The Hopelessness of a Middle East Peace Process: The Ability to Find "Security for Israel, Justice for Palestine" Will Remain Elusive until the People of Israel and Palestine Renew Their Trust in Each Other

By Kalhousova, Irena | The New Presence: The Prague Journal of Central European Affairs, Spring 2009 | Go to article overview

The Hopelessness of a Middle East Peace Process: The Ability to Find "Security for Israel, Justice for Palestine" Will Remain Elusive until the People of Israel and Palestine Renew Their Trust in Each Other


Kalhousova, Irena, The New Presence: The Prague Journal of Central European Affairs


Since the Second World War, no other conflict has attracted as much constant attention as the Israeli-Palestinian conflict. But with approximately ten thousand fatalities, the conflict's victim count ranks 50th in post-WWII conflicts. The conflict receives a disproportionate degree of attention from international organizations such as the UN, which has sent more disapproving resolutions to Israel than to any other country.

Interest in the Conflict in the Middle East

A conflict between Jews and Arabs in and around Jerusalem is simply too emotionally, historically, politically and religiously charged to go unnoticed. Neither Christians nor Muslims can remain indifferent to a conflict that takes place on such significant land. In addition, Jews have always been, for better or for worse, a very distinctive minority in the Western world as well as in the East.

The role of Western and Arab countries in the formation of the Israeli state and "un-formation" of the Palestinian state has elevated the Arab-Israeli conflict to prominence in international relations. This regional and mainly territorial struggle has therefore a dramatically larger impact than conflicts that have taken place on greater swaths of land and affected millions of people. In the West, it has become a question of duty, and perhaps honor, to transform the Arab-Israeli conflict into a Middle East peace process.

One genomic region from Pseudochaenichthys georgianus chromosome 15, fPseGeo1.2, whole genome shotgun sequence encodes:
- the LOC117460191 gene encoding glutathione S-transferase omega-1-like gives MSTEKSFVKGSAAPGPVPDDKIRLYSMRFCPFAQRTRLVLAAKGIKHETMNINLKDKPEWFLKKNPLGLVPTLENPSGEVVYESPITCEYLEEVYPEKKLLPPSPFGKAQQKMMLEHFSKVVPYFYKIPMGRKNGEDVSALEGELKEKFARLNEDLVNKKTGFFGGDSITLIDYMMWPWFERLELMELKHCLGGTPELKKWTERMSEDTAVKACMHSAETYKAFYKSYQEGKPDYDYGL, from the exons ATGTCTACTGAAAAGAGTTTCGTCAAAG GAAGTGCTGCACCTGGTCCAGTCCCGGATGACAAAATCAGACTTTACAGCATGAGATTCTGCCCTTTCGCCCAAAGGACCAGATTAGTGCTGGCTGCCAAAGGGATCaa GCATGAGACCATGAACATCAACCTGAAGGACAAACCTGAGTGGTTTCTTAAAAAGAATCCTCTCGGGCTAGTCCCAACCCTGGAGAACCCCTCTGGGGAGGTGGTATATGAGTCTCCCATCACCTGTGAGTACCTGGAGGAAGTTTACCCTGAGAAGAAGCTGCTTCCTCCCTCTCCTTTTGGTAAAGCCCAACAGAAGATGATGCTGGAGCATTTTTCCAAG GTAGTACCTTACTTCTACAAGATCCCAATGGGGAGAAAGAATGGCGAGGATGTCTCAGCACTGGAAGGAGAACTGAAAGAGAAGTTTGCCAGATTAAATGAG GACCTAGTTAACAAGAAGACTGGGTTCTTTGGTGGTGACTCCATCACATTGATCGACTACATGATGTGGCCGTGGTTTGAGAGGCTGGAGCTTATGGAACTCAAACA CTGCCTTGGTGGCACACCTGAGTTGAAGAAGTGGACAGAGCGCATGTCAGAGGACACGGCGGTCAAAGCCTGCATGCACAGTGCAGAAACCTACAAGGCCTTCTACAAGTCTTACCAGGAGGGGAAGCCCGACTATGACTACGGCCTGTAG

Israeli-Arab Relations

A Middle East peace process must take place on two fronts. On one hand, peace requires reconciliation between Israel and other states in the region; on the other hand, peace must bring an end to the Israeli-Palestinian conflict. While Israel's conflicts with other Middle Eastern nations have not always ended in the past with a peace treaty (only Egypt and Jordan have signed one), Israeli-Arab relations have significantly improved in the past few decades. Many states cooperate more or less on an economic, martial and even political level with the Jewish state. Israel has become a legitimate player even in the eyes of states which refused to acknowledge its existence for many years.

And although relations between Israel and most Arab states in the region are by no means good, the last Arab-Israeli war took place in 1973. Since then, mutual disputes have been settled on a diplomatic level. The next step to Arab-Israeli reconciliation should be a peace treaty between Israel and Syria. Both countries embarked on indirect negotiations before the appointment of the Obama administration. Syria's emergence from international isolation is dependent on these negotiations. They will also strengthen its role as an important player in the region as financial aid and international investment mitigates the present economic problems. In return for peace, Syria would return Golan Heights to Israel and expel Hamas leadership from its territory (and thereby end its intermediary role between the regime in Teheran and Hezbollah).

The Threat of a Nuclear Iran

But for many people in the Middle East, Israel remains an eyesore. Iranian President Ahmadinejad leads the movement that denies Israel's right to exist. Even though it has been commonplace for Middle Eastern leaders to call for Israel's destruction, Iran's nuclear program presents a particular threat and worry to Israel. A nuclear Iran would completely change the balance of power in the Middle East.

As a Shiite and non-Arab nation, Iran's acquisition of nuclear weapons would weaken the position of Sunni Arab regimes and thus lead them to develop their own nuclear programs. Nuclear armament would spread throughout the Middle East among states that are politically unstable and economically weak. Countries such as North Korea, Pakistan or Russia would collaborate in nuclear research and supply nuclear technology (albeit less reliable) at a better price.

Role of Non-State Players

As threatening as this scenario may be, Israel warns of another danger that a nuclear Iran poses.

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